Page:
The script’s credited to a small army of writers, and if you toss enough darts, even over your shoulder, you’re going to hit the bull’s-eye a couple of times. Here it’s in the form of a live-action cat – dubbed Meowthra, in a cheeky homage to classic Japanese movie-monsters – that terrorises Ninjago when she’s accidentally lured by a laser pointer. That’s the best bit, but there’s funny stuff scattered all the way through, especially in regards to how played-out all the themes and plot developments are. Self-awareness is rarely an adequate substitute for real engagement, but in all three of the LEGO movies that self-awareness has been the point – in this one, especially, as there isn’t really anything else to it.
There’s action, right?
Well, yeah, there is, and while we’re on that subject it’s probably worth mentioning how impressive it can be from an animation standpoint whenever the ninjas jump in their robots and engage the bad guys in complex land, air and sea battles that supersize and downscale as necessary for the heroes to take on both the giant beasties and the regularly-sized minions. It’s also worth mentioning that sometimes the visuals in these sequences do get garbled, and the sound mixing does occasionally drown out the jokes, and there are probably too many of them overall. The LEGO Ninjago Movie has to fill the time with something, though, because everyone outside of Lloyd and Garmadon is devoid of a discernable personality. They’re all filler.
Isn’t this supposed to be a team movie?
Apparently, which is why, as I understand it, a sizeable portion of the TV show’s fanbase are appalled by the film’s shrunken focus on one character’s daddy issues. As astonished as I am to be writing these words, My Little Pony: The Movie had the smarter idea in porting over its long-time core cast and creative personnel. Here, all the show’s vocal performers have been supplanted by more broadly recognisable comic actors, who’re all fine, don’t get me wrong, but they’re given so little material to work with that overhauling the entire cast just comes across as yet another cynical marketing ploy in a film that’s entire existence is really just a cynical marketing ploy.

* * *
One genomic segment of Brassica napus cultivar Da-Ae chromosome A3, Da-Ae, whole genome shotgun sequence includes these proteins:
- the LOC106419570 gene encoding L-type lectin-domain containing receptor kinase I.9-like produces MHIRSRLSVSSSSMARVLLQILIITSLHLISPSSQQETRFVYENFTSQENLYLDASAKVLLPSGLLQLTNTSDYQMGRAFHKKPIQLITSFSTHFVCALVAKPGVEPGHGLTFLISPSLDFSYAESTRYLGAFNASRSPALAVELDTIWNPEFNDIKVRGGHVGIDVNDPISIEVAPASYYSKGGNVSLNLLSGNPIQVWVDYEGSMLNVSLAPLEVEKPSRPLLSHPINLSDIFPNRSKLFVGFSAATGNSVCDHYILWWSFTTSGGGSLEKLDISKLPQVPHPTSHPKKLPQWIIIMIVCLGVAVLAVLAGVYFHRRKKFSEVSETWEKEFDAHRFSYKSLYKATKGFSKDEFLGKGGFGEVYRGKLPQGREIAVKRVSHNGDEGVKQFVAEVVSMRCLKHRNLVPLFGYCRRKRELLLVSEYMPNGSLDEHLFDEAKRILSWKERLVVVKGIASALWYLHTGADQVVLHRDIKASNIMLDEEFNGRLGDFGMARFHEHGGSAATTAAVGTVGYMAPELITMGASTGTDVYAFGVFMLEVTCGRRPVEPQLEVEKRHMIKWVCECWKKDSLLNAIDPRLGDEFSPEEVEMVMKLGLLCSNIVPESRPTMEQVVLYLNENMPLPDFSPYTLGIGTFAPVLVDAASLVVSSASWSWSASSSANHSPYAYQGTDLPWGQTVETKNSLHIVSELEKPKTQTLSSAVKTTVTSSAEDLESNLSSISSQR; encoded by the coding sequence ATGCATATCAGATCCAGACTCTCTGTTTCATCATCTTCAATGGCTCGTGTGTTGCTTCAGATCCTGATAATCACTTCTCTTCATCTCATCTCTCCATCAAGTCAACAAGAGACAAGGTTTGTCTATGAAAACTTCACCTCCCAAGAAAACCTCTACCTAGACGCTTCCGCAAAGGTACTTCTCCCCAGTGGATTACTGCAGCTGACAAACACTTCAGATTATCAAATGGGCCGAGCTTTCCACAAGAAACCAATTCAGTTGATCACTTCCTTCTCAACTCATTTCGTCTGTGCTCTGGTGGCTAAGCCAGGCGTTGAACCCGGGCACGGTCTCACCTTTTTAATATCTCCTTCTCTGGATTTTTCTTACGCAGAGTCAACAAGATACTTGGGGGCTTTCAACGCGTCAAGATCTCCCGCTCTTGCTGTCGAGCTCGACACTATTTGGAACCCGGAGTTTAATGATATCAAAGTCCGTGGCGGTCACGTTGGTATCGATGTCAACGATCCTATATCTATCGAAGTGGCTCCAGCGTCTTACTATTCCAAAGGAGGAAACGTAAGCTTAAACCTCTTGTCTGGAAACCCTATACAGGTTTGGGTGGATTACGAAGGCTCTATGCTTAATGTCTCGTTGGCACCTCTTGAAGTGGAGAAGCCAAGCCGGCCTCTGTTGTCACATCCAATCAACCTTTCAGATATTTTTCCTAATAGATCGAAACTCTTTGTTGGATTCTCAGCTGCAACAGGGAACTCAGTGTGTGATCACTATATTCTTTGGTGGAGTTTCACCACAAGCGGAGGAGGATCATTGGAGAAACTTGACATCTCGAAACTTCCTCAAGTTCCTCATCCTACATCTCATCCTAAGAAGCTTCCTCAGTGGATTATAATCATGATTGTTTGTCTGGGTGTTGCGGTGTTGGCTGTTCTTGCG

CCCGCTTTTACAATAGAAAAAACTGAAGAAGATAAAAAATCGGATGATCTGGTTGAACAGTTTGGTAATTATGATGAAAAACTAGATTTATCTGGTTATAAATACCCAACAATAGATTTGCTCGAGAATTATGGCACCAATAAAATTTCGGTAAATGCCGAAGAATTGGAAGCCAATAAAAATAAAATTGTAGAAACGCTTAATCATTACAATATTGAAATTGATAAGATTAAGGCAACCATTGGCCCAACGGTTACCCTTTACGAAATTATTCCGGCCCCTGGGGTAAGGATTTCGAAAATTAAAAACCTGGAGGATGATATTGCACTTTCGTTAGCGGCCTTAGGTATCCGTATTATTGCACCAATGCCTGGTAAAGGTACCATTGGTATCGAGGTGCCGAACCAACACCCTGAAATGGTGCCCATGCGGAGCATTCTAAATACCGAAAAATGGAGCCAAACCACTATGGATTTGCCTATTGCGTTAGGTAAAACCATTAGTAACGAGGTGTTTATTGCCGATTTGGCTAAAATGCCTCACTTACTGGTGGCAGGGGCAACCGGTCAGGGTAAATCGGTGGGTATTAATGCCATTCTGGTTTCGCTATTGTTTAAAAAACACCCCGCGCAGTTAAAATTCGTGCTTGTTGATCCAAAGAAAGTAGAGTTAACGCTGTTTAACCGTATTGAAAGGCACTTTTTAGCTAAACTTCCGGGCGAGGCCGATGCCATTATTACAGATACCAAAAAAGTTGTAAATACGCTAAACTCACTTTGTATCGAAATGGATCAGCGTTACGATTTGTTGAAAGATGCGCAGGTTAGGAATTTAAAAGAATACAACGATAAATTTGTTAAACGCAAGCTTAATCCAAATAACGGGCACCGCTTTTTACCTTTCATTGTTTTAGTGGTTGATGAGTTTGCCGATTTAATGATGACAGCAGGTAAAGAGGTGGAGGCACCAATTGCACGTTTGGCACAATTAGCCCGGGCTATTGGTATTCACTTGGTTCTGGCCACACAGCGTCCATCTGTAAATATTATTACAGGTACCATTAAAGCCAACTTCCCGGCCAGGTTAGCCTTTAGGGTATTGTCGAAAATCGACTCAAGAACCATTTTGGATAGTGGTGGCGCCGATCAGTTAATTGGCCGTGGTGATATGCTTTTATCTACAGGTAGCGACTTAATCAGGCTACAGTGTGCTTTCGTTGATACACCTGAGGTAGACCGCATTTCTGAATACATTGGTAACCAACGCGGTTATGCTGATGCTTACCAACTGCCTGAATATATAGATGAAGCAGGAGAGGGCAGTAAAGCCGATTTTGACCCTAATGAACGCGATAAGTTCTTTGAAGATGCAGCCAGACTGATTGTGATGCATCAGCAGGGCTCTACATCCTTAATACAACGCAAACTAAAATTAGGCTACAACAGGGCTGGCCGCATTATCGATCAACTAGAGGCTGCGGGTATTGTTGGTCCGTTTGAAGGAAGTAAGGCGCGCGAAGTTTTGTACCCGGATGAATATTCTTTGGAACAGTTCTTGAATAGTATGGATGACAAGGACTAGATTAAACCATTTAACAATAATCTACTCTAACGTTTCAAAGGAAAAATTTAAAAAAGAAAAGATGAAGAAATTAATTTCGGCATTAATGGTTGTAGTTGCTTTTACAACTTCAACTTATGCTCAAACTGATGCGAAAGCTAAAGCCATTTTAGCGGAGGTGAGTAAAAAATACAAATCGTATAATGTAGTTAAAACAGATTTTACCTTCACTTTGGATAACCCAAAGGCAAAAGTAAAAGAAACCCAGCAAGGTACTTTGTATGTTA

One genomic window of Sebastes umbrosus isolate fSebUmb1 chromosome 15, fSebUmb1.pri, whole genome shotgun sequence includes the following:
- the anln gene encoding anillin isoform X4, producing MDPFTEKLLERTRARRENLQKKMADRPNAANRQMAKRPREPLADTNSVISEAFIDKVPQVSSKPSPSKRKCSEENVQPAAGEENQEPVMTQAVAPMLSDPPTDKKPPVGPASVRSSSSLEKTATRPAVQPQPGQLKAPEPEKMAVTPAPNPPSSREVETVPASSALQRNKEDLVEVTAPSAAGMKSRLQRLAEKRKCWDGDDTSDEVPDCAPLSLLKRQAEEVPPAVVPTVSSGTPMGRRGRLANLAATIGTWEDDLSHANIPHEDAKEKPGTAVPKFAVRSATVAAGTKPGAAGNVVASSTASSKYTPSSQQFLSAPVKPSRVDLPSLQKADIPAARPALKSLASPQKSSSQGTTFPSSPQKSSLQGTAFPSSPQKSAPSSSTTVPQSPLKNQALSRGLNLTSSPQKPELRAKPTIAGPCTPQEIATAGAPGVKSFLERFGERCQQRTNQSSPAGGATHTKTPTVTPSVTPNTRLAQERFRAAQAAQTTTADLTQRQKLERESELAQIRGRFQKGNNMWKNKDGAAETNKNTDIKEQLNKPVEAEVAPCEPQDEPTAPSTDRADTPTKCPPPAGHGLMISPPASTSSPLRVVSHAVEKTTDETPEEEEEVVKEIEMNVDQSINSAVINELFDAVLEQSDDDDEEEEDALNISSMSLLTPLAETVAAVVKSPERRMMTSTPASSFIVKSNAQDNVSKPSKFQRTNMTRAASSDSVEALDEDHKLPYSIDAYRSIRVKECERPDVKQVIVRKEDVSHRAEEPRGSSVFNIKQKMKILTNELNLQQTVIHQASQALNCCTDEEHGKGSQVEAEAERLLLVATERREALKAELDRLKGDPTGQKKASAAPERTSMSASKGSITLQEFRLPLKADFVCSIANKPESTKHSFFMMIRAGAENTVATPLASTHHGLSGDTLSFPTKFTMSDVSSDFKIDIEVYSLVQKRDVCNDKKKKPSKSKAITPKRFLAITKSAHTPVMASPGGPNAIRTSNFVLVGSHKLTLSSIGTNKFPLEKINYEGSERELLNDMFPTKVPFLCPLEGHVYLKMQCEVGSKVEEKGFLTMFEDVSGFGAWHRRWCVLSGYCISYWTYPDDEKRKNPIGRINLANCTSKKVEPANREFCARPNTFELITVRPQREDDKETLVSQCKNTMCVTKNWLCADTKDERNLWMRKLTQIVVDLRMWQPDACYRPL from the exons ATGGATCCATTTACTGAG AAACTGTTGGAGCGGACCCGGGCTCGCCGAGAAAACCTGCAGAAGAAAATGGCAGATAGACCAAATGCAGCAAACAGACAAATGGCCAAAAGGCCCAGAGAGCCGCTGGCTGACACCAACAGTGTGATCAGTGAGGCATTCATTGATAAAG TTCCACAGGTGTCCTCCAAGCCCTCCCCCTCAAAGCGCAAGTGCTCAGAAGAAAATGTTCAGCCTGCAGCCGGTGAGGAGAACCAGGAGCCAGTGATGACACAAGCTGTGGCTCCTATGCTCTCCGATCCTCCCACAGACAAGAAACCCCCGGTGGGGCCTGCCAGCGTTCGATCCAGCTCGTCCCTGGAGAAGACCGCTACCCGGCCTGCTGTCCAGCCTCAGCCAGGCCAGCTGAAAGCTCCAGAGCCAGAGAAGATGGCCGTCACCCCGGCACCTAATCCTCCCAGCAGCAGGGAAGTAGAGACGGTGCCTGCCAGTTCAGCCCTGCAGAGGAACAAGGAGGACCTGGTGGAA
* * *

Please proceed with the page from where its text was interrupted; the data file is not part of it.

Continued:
Isn’t Jackie Chan in this?
He is, both as the ninja team’s sensei, Master Wu, and as a kindly store owner who, in a couple of ill-advised live-action segments that bookend the film, introduces the legend of Ninjago – and the cat. I’m not sure what these bits are really supposed to accomplish, but all they manage to do is upset the early pacing and make the actual introduction of Lloyd and his buddies feel unnecessarily sluggish.
This is really negative.
I know, and I guess it shouldn’t be, as The LEGO Ninjago movie is a perfectly serviceable bit of work. But all the ways in which it succeeds are the same ways the previous two films also succeeded; its failures are more interesting and noteworthy because they’re first-time offenses committed under corporate edict. And while all films are nakedly distributed to make money, they’re not all aimed primarily at kids, and they’re not all piggybacking on a brand that has thus far produced two really great comedy experiences. It’s a shame, but the most noteworthy thing about this film is that it confirms that the LEGO movie model probably isn’t artistically sustainable. Whether that will result in fewer LEGO movies remains to be seen, but I wouldn’t bank on it.
If, like me, the only thing you know about Ninjago is what Google told you, then there’s very little here that’s going to help you form a connection to this world and these characters. If you’re a fan of the show, perhaps you’ll fare slightly better, but all available evidence seems to suggest that the thing you’ll be most struck by is how little in common the film has with it. It’s fine, but don’t expect anything more than that.